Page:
Unusual Drinks in Singapore

When you’re slurping down a steaming bowl of your favourite laksa, with beads of sweat rolling down the sides of your face and your shirt sticking to your side, there’s nothing quite a long, refreshing gulp of a cool drink to complete your sense of happiness. In Singapore, you’d be spoilt for choice as there are many different locally-inspired drinks to suit every taste.

Bandung

In spite of its name, this drink is not found in Bandung, Indonesia, but in its neighbours, Malaysia and Singapore, instead. In Singapore, bandung enjoys great popularity, especially in the Malay community. The drink is made from rose cordial, water and milk.

Sugar cane juice

Typically sold only in the larger food centres, sugar cane juice is a delightfully refreshing drink that is made fresh on the spot with each order. The canes are fed into a press which extracts the sweet, green juice smoothly and easily. A slice of lemon can be added to give a refreshing tartness to your drink.  The sweet drink is safe for diabetics as well, as it has a low glycemic index and has a smaller impact on blood glucose levels, compared to other sugary foods and drinks. Sugar cane is also a rich source of iron, magnesium and antioxidants, and has purported benefits for those suffering from constipation or diarrhoea.

Grass jelly

Just as its name suggests, grass jelly is made from the leaves and stalks of a plant. The plants are boiled down into a smooth gelatinous substance that is dark brown or almost black in colour. Known for containing zero nutrients and zero fats, this is one dessert which you can eat without feeling too guilty. Grass jelly is often used as a topping for desserts, but is also drank as part of a sweet drink.

Milo

A drink that is especially popular in Singapore and Malaysia, Milo is a drink that both the young and old know well. In the past, school-going children drank this chocolate malt drink at sports events, and the seeming correlation between this drink and athletic prowess was a lesson that many a student had observed and taken to heart. These days, Milo is still enjoyed but not so much as a nutritional drink, but as more of a sort of decadent dessert. Plain Milo is still delicious sweet and chocolatey, but the Milo Dinosaur takes things one step further by topping the drink with numerous spoons of Milo power scattered across. The Milo Godzilla includes even more calories than the other two above, and is basically an upgraded Milo Dinosaur with even more powder on top, as well as a scoop of ice cream and even whipped cream sometimes.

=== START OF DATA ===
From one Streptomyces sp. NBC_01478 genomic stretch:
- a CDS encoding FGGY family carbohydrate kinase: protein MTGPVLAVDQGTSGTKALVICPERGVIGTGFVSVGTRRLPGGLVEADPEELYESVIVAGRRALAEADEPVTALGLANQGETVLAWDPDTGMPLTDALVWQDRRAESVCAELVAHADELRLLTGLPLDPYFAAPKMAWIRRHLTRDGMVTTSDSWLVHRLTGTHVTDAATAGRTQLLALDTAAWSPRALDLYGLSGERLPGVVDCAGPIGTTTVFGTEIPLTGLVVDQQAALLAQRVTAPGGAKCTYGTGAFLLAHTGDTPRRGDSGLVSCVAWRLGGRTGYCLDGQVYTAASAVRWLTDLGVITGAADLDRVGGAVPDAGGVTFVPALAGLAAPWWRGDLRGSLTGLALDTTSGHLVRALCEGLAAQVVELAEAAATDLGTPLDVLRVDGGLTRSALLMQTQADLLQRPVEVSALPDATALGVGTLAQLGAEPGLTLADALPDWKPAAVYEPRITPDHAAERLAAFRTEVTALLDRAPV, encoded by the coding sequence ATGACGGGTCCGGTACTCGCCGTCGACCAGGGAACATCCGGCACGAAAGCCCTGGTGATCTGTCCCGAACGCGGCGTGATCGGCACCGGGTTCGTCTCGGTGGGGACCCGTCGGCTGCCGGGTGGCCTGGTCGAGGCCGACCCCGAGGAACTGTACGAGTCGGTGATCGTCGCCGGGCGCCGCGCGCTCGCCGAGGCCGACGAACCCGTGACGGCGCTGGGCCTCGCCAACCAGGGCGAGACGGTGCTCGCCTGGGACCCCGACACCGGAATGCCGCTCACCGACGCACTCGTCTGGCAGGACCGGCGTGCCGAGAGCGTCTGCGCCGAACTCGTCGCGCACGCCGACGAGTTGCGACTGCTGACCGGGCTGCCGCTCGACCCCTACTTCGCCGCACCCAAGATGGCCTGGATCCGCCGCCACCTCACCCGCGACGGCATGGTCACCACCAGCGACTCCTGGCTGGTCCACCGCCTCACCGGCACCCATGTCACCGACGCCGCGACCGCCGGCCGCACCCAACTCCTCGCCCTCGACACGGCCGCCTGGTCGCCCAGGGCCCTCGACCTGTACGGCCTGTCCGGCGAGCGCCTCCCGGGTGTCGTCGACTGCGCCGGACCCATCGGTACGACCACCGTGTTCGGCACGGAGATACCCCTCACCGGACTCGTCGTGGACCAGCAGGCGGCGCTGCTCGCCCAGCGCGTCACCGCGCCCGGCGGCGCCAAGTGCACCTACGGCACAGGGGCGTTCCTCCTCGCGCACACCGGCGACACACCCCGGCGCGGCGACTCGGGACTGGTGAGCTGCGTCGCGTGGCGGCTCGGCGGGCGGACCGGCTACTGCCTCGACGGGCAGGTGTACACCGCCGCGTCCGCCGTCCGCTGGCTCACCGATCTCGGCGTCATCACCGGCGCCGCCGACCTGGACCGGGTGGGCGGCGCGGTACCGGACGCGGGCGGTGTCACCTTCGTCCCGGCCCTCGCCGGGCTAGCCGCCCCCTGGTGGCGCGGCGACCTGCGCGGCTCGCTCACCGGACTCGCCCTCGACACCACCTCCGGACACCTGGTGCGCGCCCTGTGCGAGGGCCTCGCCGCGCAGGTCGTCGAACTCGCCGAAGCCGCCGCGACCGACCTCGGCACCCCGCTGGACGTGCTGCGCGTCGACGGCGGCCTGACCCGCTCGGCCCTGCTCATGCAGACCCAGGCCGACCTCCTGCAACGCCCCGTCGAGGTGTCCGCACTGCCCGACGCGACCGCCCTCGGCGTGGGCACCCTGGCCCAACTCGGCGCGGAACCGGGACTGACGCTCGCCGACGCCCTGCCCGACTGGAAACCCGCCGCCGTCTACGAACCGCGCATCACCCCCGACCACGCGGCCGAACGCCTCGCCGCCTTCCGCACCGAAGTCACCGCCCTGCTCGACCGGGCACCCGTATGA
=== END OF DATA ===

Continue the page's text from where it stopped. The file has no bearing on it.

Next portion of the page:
Singapore Sling

This iconic drink is perhaps the best known of all local drinks amongst foreign tourists. The cocktail is mixed, created straight up and without adding any ice. The Hainanese bartender at Raffles Hotel’s Long Bar, Ngiam Tong Boon, had created this drink sometime before 1915 with gin, cherry liqueur and pineapple juice.

Soy milk

Served cold or hot, soy milk, or soybean milk, is a very popular drink in Asia due to its delicious taste and nutritional benefits. It also doubles up as an excellent substitute for milk, and that’s great for Asians, because lactose intolerance in adulthood is most prevalent in the East Asian population, according to the U.S. Library of Medicine. However, what’s really amazing about this sweet and milky drink is its ability to lower the amount of bad cholesterol found in the body, i.e. Low Density Lipoproteins (LDL), while increasing levels of High Density Lipoproteins (HDL). HDL cholesterol is considered good cholesterol as it removes LDL cholesterol that clogs up arteries, and transports it back to the liver to be broken up and expelled from the body. Soymilk is also helpful in preventing osteoporosis as the drink helps your body to better absorb calcium.

19 Sep 2017
Rayne